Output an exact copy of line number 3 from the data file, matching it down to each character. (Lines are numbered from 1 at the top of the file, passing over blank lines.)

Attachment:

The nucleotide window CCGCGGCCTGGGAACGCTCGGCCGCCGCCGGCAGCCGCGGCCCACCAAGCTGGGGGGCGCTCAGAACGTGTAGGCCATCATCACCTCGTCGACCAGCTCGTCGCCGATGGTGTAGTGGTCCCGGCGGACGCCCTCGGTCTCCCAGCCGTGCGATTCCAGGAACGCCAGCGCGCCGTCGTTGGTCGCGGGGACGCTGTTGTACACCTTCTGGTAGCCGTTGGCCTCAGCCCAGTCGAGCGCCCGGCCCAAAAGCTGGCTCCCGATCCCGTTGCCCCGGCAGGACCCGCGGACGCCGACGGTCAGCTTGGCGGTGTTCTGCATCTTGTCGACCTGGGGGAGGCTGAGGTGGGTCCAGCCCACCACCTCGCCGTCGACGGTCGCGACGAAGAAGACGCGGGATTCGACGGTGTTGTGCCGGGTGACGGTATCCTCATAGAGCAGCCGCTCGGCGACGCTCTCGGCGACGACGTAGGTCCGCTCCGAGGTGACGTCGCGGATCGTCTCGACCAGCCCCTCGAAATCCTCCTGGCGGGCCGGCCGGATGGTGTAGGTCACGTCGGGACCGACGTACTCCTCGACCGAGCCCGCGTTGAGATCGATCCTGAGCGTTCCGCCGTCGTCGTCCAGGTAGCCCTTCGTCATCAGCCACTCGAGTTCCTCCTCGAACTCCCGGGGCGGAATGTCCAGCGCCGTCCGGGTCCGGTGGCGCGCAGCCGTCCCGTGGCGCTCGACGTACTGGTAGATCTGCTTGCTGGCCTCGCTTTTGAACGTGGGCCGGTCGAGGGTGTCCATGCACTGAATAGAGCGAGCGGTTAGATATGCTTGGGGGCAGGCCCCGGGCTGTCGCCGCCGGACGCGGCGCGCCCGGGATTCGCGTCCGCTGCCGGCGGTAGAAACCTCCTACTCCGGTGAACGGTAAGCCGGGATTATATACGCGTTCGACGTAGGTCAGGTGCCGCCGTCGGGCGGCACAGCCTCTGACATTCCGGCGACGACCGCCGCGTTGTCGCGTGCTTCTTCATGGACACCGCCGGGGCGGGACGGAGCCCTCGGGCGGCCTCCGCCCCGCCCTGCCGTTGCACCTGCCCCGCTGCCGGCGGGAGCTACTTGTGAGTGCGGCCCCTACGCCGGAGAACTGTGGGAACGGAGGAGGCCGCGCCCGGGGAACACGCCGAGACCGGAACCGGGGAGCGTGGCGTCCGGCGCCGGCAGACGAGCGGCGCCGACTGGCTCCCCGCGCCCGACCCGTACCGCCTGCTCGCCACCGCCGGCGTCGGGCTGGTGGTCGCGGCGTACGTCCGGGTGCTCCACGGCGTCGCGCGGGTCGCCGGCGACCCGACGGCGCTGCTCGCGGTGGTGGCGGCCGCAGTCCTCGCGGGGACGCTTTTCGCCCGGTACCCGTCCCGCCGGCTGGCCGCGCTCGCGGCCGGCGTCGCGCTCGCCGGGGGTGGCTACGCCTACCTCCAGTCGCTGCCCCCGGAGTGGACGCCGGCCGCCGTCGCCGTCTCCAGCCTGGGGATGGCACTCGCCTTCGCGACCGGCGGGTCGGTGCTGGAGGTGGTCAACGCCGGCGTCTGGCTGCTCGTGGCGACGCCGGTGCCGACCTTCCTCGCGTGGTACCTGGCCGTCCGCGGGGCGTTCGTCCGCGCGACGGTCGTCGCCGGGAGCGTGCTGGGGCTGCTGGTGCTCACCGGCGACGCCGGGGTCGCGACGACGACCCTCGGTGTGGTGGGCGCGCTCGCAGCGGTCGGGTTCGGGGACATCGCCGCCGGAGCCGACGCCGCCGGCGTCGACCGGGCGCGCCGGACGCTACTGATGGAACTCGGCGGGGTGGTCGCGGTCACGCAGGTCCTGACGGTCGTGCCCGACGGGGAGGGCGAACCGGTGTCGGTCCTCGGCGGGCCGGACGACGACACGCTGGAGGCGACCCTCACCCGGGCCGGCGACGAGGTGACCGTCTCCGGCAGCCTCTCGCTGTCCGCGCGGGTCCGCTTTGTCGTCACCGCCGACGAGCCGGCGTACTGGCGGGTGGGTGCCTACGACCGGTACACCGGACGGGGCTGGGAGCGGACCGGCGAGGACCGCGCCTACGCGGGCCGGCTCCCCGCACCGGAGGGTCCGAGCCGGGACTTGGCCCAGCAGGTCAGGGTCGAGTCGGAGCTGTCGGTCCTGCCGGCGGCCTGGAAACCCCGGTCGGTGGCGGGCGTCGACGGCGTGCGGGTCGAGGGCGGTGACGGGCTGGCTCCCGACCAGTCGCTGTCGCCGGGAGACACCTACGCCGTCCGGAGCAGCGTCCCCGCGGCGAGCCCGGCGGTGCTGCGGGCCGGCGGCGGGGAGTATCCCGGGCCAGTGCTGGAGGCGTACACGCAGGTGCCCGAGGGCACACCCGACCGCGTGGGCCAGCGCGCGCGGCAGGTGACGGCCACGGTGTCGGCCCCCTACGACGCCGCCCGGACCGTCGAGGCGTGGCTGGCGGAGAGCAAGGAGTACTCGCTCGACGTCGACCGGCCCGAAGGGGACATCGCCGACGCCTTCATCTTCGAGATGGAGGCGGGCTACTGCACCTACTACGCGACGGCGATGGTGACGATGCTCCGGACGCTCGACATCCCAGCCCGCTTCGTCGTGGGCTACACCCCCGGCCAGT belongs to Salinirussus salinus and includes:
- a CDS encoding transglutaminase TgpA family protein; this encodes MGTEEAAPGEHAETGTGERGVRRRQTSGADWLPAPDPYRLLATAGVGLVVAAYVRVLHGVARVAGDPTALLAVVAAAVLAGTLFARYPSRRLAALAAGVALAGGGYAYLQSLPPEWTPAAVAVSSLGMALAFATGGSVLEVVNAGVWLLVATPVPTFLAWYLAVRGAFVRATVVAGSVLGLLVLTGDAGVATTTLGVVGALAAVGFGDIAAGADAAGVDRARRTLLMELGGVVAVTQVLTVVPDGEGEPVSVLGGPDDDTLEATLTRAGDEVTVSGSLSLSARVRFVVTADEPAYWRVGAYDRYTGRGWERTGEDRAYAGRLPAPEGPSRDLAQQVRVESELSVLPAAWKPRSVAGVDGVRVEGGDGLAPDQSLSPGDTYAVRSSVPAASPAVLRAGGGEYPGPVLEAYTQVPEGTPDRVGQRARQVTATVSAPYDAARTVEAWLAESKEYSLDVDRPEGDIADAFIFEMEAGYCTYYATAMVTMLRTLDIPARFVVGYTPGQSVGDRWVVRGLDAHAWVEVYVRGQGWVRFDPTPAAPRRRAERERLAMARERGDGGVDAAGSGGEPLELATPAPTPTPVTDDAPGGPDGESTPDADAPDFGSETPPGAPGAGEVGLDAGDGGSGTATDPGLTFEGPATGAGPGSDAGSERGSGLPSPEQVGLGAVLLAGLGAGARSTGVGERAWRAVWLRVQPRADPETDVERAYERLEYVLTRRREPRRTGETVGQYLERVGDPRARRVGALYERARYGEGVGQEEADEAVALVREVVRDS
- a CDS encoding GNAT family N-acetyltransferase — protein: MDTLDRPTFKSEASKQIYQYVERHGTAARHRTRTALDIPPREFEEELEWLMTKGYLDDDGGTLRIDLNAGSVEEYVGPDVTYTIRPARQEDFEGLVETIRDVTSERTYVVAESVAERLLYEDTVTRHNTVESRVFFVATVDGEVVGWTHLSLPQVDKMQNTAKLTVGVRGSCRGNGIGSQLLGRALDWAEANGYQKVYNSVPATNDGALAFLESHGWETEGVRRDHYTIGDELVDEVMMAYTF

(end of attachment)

- a CDS encoding GNAT family N-acetyltransferase — protein: MDTLDRPTFKSEASKQIYQYVERHGTAARHRTRTALDIPPREFEEELEWLMTKGYLDDDGGTLRIDLNAGSVEEYVGPDVTYTIRPARQEDFEGLVETIRDVTSERTYVVAESVAERLLYEDTVTRHNTVESRVFFVATVDGEVVGWTHLSLPQVDKMQNTAKLTVGVRGSCRGNGIGSQLLGRALDWAEANGYQKVYNSVPATNDGALAFLESHGWETEGVRRDHYTIGDELVDEVMMAYTF